Those looking for good news about East-Central and Southeast Europe can certainly find it among the data collected by the BTI 2016. The unchanged position of nine of the 17 states in the Status Index may, for example, be viewed in positive terms, as the shocks of the global financial and euro zone crises have not fundamentally damaged the region. Romania’s progress in the area of rule of law was impressive enough to reduce the tally of defective democracies to seven. On top of that, all countries – with the exception of Albania, Bosnia and Herzegovina, and Kosovo – are now categorized as functioning or even developed market economies. The minimal improvements that countries in the region saw in their average Management Index scores can also be counted as a positive.

However, this increase was driven solely by improvements in Albania and the Czech Republic. Management performance stagnated in the other countries or, in the case of Macedonia, Bulgaria, Hungary and Slovakia actually deteriorated. It is striking that the group of countries registering losses in the Status and Management indices does not correspond with the historic-cultural division of the overall region into East-Central and Southeast Europe, nor with the distinction between EU membership and non-membership.
While Bulgaria and Hungary have been EU member states since 2007 and 2004, respectively, Macedonia finds itself in a category of accession-seeking countries to which the EU has affixed the designation “Western Balkans.” Croatia acceded to the EU in July 2013; the other countries’ hopes of following in its footsteps in the near future faded after the Juncker Commission ruled out any further expansion of the EU before 2019.

In the past, the prospect of accession represented a significant anchor for reform in East-Central and Southeast Europe, as the EU regarded these reforms as a precondition for member states and offered technical and financial support for their implementation. Domestic reformers were better able to put their case forward, particularly as the EU monitored reform implementation and only offered accession to countries that could boast stable democratic institutions as well as market economies that were both functional and competitive.

The enduring euro-zone crisis and the ensuing deferment of EU expansion has weakened the anchor function that prospects of accession brought with them. Because the new EU member states (with the exception of Bulgaria and Romania) are no longer subject to the review and incentive mechanisms of the accession phase, EU instruments are powerless to truly counter the erosion of democratic institutions and control mechanisms. Euroskeptic and anti-European actors, in turn, hold the EU responsible for the effects of the economic crisis and austerity policies.

Over the last two years, these processes have contributed to increasing polarization in political competition in numerous countries. Protest movements have given expression to pent-up indignation over corruption, opposition to saving measures regarded as unjust and a growing mistrust of the political establishment. Parties, candidates and movements presenting themselves as people’s advocates or champions of moral integrity have won the support of large groups of voters. For example, new parties have shaken party systems previously regarded as comparatively consolidated, such as the Action of Dissatisfied Citizens (ANO 2011) in the Czech Republic as well as the Positive Slovenia party and the Party of Miro Cerar in Slovenia. At the same time, representatives of big business have presented themselves as competent alternatives in Slovakia and, again, the Czech Republic.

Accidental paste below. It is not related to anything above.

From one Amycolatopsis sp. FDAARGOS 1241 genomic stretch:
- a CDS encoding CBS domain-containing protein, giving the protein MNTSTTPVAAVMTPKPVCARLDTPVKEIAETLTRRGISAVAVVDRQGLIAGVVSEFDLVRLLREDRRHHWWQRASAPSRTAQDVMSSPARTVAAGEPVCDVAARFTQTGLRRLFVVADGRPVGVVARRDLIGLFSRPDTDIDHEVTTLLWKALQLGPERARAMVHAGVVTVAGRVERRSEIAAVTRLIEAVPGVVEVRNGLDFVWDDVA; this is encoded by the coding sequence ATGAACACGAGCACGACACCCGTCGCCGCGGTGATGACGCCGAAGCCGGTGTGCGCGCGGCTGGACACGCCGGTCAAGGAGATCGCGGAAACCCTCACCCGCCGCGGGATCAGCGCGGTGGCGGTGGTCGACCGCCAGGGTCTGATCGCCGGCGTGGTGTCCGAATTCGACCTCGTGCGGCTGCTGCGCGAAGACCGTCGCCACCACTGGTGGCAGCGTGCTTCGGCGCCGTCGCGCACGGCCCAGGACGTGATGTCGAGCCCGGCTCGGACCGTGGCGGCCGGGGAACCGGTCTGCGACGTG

This type of polarization has the power to return disillusioned voters to the political process and depose corrupt elites. However, it also carries the risk that governing parties, relying on the legitimization conferred on them by the will of the people, will defy constitutional limitations and remove checks and balances. This kind of undesirable development has been particularly apparent in recent years in Hungary and Macedonia. The ruling parties there – the Hungarian Civic Alliance (FIDESZ) and the Internal Macedonian Revolutionary Organization – Democratic Party for Macedonian National Unity – dominate their respective parliaments and have increasingly extended their influence to the judiciary, media and other institutions. And they do so by utilizing the techniques of populist mobilization: demonstrations, campaigns by government-friendly NGOs and referenda with leading questions.

The “oligarchization” of politics

All the political systems in the region can still be regarded as democracies. But the warning signs cannot be overlooked: Governing parties are using unfair means to influence electoral results and ignoring the separation of powers, while power-hungry media tycoons threaten to undermine democracy.

Romania has made some progress: The EU member state is now categorized as a democracy in consolidation because its political elite has strengthened checks and balances on the rule of law and managed to transform the conflict between the president and the parliamentary majority, which escalated into a constitutional crisis in 2012, into a strained yet constitutionally valid cohabitation. Elsewhere in the region, there have been other hopeful signs, for example, in the Serbian-Kosovan conflict, where the groundbreaking agreement of March 15, 2013 was followed by the integration of Serbian-dominated areas of Kosovo into the Kosovan constitutional framework. As a result, numerous Kosovan Serbians have ended their resistance and taken part in local and national elections.

That, however, is the extent of the positive exceptions. In 11 of the 17 East-Central and Southeast European countries, the state of political transformation has suffered setbacks. The reasons for this can be located, on the one hand, in issues associated with exercising the right to vote and other political liberties, such as freedom of assembly and freedom of association. On the other hand, individual countries have been downgraded because ruling governments have imposed restrictions on institutions constitutionally mandated to ensure the separation of powers, the elite consensus on the ensemble of democratic institutions has eroded, or party systems have lost stability.